Delhi IPS Officer Warns Against Fake Remdesivir Injection Called ‘Covipri’

Image Courtesy: JHU Hub

The second wave of coronavirus has changed the overall scenario all across the nation. As per the recent studies, when a person is admitted for COVID-19, they are being treated with a drug called “Remdesivir”. In recent times the demand for this particular injection has seen a surge since many people find it difficult to get their hands on it. Amid when people are searching for a remedy to restore their lives, there have been instances where miscreants have attempted to cheat people by selling fake “Remdesivir” for a huge price. Taking this into the account, the Delhi Police busted a racket that was involved in this activity.

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Taking this matter to Twitter, Delhi Police personnel Monika Bharadwaj shared pictures of a fake Remdesivir injection box. Considering the power of social media posts, she urged citizens to be aware of the fake injection which is being sold by a brand named ‘COVIPRI’. She clearly stated that the racket involved in the supply of this fake Remdesivir injection has been arrested, but there are chances that some of these might still be in the market.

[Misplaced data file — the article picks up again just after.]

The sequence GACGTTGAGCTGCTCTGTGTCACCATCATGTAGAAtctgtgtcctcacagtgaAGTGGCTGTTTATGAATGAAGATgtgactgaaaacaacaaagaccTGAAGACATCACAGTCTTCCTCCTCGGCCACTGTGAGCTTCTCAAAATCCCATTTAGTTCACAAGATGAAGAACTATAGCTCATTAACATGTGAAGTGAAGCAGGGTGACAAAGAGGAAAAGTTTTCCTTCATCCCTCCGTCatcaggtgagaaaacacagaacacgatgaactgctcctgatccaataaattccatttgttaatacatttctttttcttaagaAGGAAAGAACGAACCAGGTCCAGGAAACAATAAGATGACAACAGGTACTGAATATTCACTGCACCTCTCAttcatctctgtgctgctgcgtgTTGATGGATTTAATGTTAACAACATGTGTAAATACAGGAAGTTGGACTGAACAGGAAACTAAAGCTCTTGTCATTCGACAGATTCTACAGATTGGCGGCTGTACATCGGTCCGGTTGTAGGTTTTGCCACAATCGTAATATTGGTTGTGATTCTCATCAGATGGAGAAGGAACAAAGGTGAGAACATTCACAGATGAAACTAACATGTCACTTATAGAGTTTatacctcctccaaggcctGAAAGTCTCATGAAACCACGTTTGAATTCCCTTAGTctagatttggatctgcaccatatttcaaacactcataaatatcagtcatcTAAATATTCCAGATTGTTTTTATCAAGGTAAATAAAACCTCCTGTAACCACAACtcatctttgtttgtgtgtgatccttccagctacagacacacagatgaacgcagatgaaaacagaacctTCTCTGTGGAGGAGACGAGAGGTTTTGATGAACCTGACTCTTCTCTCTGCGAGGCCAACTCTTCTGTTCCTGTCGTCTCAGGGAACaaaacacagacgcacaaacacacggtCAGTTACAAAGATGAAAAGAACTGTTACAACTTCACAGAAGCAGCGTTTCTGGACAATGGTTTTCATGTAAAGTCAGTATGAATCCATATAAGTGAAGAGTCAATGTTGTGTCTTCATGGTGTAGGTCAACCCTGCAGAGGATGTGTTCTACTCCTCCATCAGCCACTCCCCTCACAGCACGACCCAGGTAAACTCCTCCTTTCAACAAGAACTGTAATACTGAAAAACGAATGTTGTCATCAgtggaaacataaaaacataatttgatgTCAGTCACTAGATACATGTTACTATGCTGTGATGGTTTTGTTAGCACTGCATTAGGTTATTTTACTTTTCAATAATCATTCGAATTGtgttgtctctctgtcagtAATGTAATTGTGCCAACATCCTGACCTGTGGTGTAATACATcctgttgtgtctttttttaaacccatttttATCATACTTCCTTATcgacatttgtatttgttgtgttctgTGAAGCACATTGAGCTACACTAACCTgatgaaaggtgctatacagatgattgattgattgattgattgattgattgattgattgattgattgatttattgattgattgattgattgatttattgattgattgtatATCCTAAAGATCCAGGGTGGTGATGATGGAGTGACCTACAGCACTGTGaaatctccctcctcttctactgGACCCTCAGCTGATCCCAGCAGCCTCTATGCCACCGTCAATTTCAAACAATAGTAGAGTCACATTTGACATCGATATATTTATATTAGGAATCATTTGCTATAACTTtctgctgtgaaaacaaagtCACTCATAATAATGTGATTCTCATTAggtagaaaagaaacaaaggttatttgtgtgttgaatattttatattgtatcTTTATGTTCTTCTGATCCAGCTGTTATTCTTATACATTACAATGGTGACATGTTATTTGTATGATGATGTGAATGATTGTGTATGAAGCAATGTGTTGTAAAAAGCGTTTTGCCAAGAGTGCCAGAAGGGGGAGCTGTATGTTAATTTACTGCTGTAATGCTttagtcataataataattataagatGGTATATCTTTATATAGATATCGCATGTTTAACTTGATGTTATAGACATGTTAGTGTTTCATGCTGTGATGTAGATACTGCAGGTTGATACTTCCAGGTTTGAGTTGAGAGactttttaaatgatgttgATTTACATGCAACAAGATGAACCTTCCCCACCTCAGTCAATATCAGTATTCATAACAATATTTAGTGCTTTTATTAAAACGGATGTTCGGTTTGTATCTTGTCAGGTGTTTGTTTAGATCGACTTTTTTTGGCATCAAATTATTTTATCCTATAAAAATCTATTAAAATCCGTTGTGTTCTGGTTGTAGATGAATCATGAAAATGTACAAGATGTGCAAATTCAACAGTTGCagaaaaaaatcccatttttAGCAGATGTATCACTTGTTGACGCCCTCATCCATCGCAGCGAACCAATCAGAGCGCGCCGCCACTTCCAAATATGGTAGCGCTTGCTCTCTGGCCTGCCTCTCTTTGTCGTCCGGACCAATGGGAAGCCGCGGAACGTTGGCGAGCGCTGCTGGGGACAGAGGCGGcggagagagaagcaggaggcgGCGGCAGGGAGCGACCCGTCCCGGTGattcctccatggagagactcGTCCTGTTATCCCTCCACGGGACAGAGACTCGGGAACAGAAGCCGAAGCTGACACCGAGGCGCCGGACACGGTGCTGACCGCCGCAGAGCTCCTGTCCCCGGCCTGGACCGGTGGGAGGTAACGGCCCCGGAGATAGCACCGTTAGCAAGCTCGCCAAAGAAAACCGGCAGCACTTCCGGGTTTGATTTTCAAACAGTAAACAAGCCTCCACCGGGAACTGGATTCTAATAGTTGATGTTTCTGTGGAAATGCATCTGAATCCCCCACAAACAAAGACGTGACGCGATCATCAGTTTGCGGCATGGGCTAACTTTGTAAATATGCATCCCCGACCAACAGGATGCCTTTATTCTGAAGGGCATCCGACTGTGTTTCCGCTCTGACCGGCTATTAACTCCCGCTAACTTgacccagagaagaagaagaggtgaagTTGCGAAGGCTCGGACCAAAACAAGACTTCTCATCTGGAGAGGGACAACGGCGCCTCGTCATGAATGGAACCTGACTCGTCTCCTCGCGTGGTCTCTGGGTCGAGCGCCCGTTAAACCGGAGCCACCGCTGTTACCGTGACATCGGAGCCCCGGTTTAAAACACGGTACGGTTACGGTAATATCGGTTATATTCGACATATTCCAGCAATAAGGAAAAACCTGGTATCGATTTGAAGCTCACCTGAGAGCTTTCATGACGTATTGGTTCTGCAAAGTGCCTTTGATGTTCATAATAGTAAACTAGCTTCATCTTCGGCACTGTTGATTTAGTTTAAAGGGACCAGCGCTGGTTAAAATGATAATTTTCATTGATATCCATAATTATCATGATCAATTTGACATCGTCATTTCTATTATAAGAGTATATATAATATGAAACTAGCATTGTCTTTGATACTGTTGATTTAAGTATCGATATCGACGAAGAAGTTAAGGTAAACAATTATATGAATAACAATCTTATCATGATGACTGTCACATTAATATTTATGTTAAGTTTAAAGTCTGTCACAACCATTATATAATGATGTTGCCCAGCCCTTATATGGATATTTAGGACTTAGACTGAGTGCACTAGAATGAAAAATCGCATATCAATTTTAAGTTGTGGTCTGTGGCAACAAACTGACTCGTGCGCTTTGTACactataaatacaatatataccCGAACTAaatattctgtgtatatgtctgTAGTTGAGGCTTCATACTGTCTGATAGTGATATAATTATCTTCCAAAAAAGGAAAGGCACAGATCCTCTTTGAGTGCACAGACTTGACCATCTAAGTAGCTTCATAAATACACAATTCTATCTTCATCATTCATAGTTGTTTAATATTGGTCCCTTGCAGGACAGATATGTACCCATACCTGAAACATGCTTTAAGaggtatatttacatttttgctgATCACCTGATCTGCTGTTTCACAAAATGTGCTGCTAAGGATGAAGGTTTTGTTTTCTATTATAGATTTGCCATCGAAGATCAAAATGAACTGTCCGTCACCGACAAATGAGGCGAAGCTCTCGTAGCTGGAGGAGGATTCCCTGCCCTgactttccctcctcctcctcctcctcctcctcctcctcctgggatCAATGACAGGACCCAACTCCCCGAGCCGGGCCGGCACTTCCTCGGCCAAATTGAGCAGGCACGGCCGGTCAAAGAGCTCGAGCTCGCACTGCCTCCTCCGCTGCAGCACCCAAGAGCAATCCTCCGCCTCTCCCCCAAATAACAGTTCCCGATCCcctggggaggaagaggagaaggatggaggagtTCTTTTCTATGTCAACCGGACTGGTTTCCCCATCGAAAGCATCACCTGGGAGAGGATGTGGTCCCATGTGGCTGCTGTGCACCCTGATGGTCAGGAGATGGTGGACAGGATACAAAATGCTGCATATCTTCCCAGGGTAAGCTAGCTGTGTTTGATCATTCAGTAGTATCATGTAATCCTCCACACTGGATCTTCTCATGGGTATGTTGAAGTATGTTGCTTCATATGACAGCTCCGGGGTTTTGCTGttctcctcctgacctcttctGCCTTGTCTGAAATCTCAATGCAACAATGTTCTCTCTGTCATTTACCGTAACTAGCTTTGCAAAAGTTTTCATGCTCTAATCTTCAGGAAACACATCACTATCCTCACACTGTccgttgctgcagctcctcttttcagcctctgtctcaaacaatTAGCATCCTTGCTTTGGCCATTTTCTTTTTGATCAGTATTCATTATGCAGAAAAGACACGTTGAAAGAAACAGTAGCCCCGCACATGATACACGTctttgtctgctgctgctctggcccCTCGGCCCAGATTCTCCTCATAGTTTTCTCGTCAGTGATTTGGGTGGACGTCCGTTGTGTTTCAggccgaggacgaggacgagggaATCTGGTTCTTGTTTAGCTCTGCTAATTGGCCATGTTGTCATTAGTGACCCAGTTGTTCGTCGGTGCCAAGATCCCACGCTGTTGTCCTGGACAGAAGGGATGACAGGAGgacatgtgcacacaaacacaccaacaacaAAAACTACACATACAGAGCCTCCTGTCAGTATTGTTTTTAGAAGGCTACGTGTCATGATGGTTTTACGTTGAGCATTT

Just after this post went viral several users who reacted to the post shared photos of Remdesivir injections that they had got and asked her to verify if they were original or not. Incidents also raised where a person shared a list of official and authorised names of companies that are producing the drug in India.

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In the meantime, the Delhi Crime Branch on May 1 caught the racket and arrested Manish Goyal, Pushkar Chanderkant Pakhale, Sadhna Sharma, Vatan Kumar Saini, Mohd. Shoiab Khan, Mohan Kumar Jha, and Aditya Gautam were associated with producing fake Remdesivir. As per the reports, these seven people were running the manufacturing unit in Kothdwar, Uttarakhand. The reports published by ANI states that the police have also collected 3000 empty vials, one batch coding machine, one packing machine, and 198 vials of fake Remdesivir injections. This group used to sell the fake injection for a sum of Rs 25,000 – Rs 40,000.